SPRINGFIELD — The Illinois Emergency Management Agency is encouraging all residents, schools, businesses and other organizations to participate in the Great Central U.S. ShakeOut eat 10:17 a.m. Thursday, Oct. 17. The goal of this “Drop, Cover and Hold On” drill is to draw attention to the earthquake hazard that exists in Illinois, across the country and around the world.
The annual ShakeOut is an international event involving millions of participants from more than 40 states and territories and several countries. To date, millions of people have registered worldwide, including more than two million people in the central United States.
Illinois is sandwiched between two active seismic zones: the New Madrid Seismic Zone and the Wabash Valley Seismic Zone. Earthquakes can occur at anytime, anywhere and without warning. On Friday, Sept. 27, a 3.27 magnitude earthquake shook parts of the Missouri bootheel. On Monday, Sept. 30, the United States Geological Survey reports seven earthquakes occurred in one day. Geologist are warning residents that while we often associate earthquakes with the west coast, quakes can and do occur closer to home. This underscores the importance of preparedness. An earthquake can strike when you are at work, at home, at school, or while on vacation. ShakeOut provides the opportunity to practice what you would do in the event of an earthquake.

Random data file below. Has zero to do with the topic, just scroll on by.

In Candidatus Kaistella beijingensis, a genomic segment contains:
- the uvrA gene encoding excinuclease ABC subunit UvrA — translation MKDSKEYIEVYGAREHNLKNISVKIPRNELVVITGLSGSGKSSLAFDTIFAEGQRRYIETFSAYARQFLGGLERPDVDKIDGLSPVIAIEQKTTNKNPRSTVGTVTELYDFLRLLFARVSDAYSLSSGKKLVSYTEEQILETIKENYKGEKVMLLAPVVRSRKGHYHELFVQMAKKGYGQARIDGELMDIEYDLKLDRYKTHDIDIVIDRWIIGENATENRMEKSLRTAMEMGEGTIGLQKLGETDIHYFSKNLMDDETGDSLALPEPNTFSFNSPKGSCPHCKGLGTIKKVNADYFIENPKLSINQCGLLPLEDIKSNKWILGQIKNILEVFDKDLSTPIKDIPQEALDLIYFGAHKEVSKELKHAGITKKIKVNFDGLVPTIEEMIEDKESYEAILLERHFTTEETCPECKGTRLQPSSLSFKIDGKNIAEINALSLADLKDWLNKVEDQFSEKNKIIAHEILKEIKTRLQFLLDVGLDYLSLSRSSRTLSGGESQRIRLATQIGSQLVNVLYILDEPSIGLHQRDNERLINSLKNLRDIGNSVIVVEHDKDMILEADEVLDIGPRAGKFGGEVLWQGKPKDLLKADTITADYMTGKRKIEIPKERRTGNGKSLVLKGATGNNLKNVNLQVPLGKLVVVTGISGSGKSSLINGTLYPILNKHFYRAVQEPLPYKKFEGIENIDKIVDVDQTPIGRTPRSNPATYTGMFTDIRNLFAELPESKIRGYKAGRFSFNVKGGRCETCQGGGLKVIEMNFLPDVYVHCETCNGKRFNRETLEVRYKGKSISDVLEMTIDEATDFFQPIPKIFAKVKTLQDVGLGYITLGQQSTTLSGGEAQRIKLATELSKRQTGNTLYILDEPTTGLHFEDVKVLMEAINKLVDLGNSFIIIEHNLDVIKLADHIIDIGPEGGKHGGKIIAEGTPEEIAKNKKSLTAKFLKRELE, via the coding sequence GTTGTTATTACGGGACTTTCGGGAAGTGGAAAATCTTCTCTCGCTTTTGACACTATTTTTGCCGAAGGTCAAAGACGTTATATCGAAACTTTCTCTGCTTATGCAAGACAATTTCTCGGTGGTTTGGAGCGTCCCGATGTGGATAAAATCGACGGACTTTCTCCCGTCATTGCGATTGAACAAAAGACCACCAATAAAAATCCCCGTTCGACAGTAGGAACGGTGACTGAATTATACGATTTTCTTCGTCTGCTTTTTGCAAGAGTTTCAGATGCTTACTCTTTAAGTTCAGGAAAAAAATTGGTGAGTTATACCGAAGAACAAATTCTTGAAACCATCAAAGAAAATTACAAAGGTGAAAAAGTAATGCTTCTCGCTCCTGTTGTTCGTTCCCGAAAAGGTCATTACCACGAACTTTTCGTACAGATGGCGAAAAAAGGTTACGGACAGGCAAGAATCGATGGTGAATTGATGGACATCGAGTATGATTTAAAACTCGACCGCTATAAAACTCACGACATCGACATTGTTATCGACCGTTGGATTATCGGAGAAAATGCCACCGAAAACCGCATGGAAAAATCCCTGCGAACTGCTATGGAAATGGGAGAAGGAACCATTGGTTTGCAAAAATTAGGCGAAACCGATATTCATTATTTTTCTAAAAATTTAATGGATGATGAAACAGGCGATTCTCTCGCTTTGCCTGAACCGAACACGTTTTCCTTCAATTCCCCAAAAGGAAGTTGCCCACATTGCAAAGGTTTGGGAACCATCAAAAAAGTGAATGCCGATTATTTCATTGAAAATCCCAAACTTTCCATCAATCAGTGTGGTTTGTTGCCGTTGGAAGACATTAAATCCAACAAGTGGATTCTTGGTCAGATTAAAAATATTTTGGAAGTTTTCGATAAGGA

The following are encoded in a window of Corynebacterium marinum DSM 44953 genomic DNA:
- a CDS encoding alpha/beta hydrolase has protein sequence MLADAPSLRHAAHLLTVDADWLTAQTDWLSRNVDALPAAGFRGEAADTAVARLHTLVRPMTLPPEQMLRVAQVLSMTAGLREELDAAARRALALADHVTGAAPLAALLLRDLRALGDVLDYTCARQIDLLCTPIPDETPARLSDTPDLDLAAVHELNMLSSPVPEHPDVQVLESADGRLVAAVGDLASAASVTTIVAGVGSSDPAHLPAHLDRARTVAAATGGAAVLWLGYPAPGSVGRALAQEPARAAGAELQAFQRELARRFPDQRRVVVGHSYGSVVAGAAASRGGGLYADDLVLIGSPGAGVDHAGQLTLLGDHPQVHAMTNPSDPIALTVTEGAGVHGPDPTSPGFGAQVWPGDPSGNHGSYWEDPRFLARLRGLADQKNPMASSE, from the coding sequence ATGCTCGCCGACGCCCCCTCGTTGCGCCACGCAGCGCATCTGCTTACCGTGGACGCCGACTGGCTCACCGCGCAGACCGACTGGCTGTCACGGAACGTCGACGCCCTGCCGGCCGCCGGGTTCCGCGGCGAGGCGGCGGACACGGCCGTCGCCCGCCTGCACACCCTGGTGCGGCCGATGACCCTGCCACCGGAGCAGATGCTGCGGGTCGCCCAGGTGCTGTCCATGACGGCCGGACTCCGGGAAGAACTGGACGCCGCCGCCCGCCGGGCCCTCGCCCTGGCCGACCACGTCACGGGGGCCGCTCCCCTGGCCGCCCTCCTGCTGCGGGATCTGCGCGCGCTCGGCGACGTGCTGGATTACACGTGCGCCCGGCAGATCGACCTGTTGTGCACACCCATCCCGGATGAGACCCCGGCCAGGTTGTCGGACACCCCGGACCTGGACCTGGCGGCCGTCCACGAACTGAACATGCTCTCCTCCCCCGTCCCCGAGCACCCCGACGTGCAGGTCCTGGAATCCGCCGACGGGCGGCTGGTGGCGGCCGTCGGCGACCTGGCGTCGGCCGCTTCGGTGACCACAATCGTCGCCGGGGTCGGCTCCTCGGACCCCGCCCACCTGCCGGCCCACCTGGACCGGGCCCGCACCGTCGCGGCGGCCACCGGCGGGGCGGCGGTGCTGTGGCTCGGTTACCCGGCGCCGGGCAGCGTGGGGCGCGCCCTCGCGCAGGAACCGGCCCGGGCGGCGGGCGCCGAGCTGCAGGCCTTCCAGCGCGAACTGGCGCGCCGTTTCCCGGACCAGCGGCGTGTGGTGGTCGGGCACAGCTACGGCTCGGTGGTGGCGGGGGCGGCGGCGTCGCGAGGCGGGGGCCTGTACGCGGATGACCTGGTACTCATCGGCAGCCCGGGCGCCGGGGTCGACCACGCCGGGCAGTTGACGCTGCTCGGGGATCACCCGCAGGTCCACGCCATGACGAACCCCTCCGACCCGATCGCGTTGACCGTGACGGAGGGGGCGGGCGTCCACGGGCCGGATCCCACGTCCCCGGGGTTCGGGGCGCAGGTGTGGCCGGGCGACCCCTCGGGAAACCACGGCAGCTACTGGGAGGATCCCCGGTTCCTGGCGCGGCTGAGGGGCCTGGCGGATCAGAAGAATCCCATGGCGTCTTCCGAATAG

Shakeout Participation is as easy as 1, 2, 3…
1. REGISTER your home, school or organization on the ShakeOut website: www.ShakeOut.org/centralus. Once registered, your point of contact will receive important information about earthquakes and preparedness.
2. INFORM the members of your home, school or organization of your participation plans.
3. PRACTICE “DROP, COVER and HOLD ON” at 10:17 a.m. on Thursday, Oct. 17. Drop to the ground onto your hands and knees. Cover your head and neck with one arm to protect yourself from falling objects. Hold On to a sturdy table or desk until the shaking is done. These are the recommended actions to take during earthquake shaking.
This article originally appeared in the Chicago Defender.